Good evening.

As I address you this evening, I am a mix of different feelings.

First, I am filled with awe at the incredibly significant work the Coalition does, day in and day out, intervening in the lives of persons who are affected by domestic violence and raising awareness of their plight. The Coalition’s work in uniting individuals and organisations working to combat domestic and other forms of gender-based violence; advocating for the protection of the rights of the vulnerable members of society including women and girls; promoting consultations, collaborations and meetings with NGOs and CBOs; creating strategic alliances and partnerships; and providing support and guidance to survivors of domestic violence, is nothing short of inspirational. It serves as a model to all civic-society groups on how, not just to organize, but how to effectively execute programmes that reach and impact target groups.

Second, I am filled with a deep regret at the fact that there is still so much work for the Coalition to do, given the prevalence of domestic violence in our country. Would it not be wonderful if this were the last annual general meeting of the Coalition? If, by some miracle, your efforts to eliminate all forms of domestic violence were to succeed? If your mission to ensure that children, women, and men in Trinidad and Tobago live in an environment free from physical, emotional, sexual, and psychological violence were accomplished? The recent rise in cases of domestic violence during the COVID Pandemic and the deeply entrenched power-imbalances that continue to characterise domestic relationships all over the world, mean, however, that the Coalition’s work will not soon be over. For, as long as man’s inhumanity to man continues, there will forever be a need for organisations like the Coalition.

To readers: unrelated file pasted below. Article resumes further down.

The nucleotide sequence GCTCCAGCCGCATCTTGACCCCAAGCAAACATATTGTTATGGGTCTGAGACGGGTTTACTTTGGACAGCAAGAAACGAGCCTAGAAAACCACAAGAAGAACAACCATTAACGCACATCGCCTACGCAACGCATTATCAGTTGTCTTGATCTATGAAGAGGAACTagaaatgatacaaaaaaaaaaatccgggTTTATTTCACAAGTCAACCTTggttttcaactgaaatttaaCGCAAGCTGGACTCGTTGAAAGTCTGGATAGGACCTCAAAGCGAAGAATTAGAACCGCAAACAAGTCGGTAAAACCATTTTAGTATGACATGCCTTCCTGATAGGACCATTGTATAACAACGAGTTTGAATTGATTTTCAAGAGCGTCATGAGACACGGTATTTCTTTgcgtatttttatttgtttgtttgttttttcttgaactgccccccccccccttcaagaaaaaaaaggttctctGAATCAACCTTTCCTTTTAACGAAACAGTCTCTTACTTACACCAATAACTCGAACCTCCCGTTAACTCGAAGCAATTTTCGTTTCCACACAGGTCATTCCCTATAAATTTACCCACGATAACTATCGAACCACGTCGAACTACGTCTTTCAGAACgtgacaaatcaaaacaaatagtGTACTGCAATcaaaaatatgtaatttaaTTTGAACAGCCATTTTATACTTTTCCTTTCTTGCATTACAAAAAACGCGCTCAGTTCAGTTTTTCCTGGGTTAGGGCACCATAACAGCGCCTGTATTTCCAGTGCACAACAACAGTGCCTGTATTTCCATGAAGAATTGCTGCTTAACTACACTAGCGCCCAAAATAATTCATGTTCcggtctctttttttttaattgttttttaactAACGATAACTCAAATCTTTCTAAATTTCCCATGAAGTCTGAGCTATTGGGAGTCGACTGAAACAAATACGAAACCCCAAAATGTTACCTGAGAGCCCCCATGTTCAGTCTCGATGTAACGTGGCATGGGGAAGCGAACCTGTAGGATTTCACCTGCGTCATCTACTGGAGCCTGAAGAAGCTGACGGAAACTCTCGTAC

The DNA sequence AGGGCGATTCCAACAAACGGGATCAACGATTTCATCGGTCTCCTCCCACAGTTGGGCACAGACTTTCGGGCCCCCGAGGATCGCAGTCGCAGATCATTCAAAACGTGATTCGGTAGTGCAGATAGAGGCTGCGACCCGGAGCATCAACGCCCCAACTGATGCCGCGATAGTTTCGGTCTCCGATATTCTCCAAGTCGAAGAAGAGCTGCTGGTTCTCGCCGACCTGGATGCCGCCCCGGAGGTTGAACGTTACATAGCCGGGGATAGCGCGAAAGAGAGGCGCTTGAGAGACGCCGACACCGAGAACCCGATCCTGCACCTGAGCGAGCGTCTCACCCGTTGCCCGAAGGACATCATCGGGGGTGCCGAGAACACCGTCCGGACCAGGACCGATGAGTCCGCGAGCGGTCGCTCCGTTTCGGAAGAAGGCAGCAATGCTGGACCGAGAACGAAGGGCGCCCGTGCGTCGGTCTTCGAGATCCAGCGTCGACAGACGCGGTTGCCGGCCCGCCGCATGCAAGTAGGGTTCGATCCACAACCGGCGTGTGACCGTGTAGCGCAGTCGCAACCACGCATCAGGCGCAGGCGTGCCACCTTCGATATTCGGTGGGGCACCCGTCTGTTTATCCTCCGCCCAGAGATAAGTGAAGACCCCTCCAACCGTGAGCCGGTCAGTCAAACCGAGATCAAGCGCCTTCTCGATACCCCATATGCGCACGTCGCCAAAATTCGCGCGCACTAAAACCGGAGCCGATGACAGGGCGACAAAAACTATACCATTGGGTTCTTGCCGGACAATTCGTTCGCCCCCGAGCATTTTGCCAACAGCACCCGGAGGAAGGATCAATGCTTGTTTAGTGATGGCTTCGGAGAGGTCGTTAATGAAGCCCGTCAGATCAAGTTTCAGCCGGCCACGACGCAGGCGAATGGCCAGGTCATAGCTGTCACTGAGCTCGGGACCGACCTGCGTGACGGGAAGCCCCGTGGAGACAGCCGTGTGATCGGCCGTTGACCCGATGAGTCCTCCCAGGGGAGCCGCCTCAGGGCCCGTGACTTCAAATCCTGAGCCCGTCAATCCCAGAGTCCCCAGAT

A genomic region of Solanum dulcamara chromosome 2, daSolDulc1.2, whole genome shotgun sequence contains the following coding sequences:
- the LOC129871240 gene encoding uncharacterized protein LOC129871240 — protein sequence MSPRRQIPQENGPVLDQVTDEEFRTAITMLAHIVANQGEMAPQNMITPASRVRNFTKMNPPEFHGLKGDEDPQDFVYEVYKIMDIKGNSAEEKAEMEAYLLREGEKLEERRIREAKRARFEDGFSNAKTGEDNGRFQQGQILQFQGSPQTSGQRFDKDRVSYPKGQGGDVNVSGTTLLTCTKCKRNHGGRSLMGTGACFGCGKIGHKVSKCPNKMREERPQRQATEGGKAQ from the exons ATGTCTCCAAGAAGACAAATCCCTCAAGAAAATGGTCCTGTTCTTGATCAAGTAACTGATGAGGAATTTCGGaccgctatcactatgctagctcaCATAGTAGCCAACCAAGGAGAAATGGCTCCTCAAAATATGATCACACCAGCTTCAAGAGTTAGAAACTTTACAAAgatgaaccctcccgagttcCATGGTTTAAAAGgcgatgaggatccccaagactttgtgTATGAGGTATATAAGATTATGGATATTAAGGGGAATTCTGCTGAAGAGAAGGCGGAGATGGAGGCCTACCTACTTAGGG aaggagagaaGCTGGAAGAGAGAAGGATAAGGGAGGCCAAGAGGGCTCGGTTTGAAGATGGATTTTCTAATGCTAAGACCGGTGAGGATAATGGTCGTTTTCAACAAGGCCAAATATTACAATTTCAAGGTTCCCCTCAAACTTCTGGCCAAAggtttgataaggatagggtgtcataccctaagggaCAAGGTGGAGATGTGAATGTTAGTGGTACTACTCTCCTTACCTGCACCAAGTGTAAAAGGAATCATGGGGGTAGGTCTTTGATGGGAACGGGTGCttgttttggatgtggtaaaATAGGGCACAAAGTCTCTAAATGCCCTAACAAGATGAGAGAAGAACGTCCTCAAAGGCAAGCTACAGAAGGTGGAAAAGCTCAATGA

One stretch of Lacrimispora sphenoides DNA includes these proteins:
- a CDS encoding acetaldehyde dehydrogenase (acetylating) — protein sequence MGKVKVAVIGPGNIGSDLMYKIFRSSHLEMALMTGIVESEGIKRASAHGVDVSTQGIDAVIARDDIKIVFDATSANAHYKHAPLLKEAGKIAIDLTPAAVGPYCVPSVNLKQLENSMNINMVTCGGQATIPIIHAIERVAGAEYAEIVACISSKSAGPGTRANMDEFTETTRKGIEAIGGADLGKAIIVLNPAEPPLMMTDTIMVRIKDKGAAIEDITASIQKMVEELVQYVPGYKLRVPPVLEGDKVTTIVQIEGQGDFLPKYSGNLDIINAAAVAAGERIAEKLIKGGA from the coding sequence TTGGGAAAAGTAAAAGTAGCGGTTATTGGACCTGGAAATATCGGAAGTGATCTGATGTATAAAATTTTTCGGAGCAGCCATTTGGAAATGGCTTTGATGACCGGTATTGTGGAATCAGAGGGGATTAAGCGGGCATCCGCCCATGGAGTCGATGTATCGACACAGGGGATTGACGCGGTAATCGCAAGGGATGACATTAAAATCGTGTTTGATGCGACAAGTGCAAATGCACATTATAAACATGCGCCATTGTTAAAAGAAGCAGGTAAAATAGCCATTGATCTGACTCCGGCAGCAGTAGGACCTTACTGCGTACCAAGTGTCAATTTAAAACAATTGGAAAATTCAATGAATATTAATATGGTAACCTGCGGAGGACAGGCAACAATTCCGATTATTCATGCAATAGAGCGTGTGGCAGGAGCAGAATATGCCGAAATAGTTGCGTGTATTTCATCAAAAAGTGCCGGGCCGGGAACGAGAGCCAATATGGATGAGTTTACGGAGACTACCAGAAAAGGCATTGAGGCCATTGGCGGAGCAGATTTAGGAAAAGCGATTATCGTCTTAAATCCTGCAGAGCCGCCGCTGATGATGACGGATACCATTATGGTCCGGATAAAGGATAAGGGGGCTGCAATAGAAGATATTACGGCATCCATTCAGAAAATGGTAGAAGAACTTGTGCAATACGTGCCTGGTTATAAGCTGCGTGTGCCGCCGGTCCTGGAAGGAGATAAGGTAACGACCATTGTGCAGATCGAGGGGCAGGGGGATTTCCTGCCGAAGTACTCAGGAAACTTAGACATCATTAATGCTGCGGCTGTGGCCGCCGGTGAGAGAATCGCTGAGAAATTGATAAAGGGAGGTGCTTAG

My deep regret over this fact is, however, tempered by another emotion which I feel this evening – and that emotion is hope.

Although our country is regrettably a significant distance away from eliminating all forms of domestic violence, the Coalition’s commitment, advocacy, education, research, outreach and support have certainly brought us nearer to doing so. Since its inception in 1988, the domestic-violence shelters, children’s homes and organisations and individuals that the Coalition has put together and in touch with each other, have made use of the extensive knowledge, expertise and experience of the Coalition’s membership, and have improved and literally saved the lives of thousands of people affected by domestic violence. As I have said, the Coalition’s work in these and other regards, has filled me with awe. And more than this, the Coalition’s work fills me with hope for a better tomorrow.

For my own part, I commit my Office to joining in the Coalition’s advocacy against all forms of domestic violence. There are at least two respects in which my Office has already begun to do so. The first is in seeking to disrupt the developmental pathways towards intimate-partner violence, by advocating for preventative- intervention strategies such as the involvement of young people in the arts, and in music and in reading, all of these being initiatives to which the Office of the President is committed. I commit to continuing the work of the Office in this regard, and to working closely with organizations like the Coalition to advocate for and promote additional initiatives like early-childhood home visitation; preschool enrichment with family engagement; parenting skill and family relationship programmes and programmes that offer treatment for at-risk children, youth and families.

The second respect in which the Office of the President has begun its advocacy against all forms of domestic violence, is in engaging influential adults and peers to join in the fight against it. In this sphere, the Office of the President is committed to advocating for men and boys to be allies in domestic violence prevention; and for bystander empowerment and education. Insofar as concerns advocating for men and boys to be allies in domestic violence prevention, my husband has assured me of his commitment to participating in this effort personally, and in supporting my advocacy for the teaching of safe and healthy relationship skills among men and boys. He has accepted the kind invitation issued to him by ‘Rainbow Rescue’ to be its patron, and he remains ready and willing to advocate for men and boys to do better in their relationships. It was my husband who, with distress written all over his features, showed me in our living room a copy of last Friday’s article at page 7 of the Daily Express Newspaper titled “Come on men, protect our children”, which reported on the fact that 85% of the alleged perpetrators of child abuse for the period January 1 to July 15, 2023, have been male, and over 80% of the victims were female. The Office of the President is committed to all forms of intervention in relation to the behaviours of men and boys which can lead them into healthier relationships with themselves, and ultimately, with women and children.